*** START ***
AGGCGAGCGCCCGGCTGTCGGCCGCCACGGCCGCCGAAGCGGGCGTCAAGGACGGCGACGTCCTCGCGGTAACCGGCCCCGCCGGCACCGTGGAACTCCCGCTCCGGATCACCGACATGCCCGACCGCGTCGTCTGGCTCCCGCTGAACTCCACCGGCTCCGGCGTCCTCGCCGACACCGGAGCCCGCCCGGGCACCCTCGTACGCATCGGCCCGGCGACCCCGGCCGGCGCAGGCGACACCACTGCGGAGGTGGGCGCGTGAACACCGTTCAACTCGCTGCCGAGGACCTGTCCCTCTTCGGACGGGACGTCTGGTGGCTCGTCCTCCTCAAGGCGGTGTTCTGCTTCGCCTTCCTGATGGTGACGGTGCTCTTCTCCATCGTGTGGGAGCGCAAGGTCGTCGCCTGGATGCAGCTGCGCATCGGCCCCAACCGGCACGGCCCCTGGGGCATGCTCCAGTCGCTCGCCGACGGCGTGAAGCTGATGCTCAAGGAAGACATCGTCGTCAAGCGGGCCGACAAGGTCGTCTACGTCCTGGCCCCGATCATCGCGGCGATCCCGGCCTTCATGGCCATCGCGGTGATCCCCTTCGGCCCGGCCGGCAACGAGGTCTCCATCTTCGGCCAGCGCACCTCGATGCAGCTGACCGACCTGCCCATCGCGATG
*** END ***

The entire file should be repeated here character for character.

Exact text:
AGGCGAGCGCCCGGCTGTCGGCCGCCACGGCCGCCGAAGCGGGCGTCAAGGACGGCGACGTCCTCGCGGTAACCGGCCCCGCCGGCACCGTGGAACTCCCGCTCCGGATCACCGACATGCCCGACCGCGTCGTCTGGCTCCCGCTGAACTCCACCGGCTCCGGCGTCCTCGCCGACACCGGAGCCCGCCCGGGCACCCTCGTACGCATCGGCCCGGCGACCCCGGCCGGCGCAGGCGACACCACTGCGGAGGTGGGCGCGTGAACACCGTTCAACTCGCTGCCGAGGACCTGTCCCTCTTCGGACGGGACGTCTGGTGGCTCGTCCTCCTCAAGGCGGTGTTCTGCTTCGCCTTCCTGATGGTGACGGTGCTCTTCTCCATCGTGTGGGAGCGCAAGGTCGTCGCCTGGATGCAGCTGCGCATCGGCCCCAACCGGCACGGCCCCTGGGGCATGCTCCAGTCGCTCGCCGACGGCGTGAAGCTGATGCTCAAGGAAGACATCGTCGTCAAGCGGGCCGACAAGGTCGTCTACGTCCTGGCCCCGATCATCGCGGCGATCCCGGCCTTCATGGCCATCGCGGTGATCCCCTTCGGCCCGGCCGGCAACGAGGTCTCCATCTTCGGCCAGCGCACCTCGATGCAGCTGACCGACCTGCCCATCGCGATG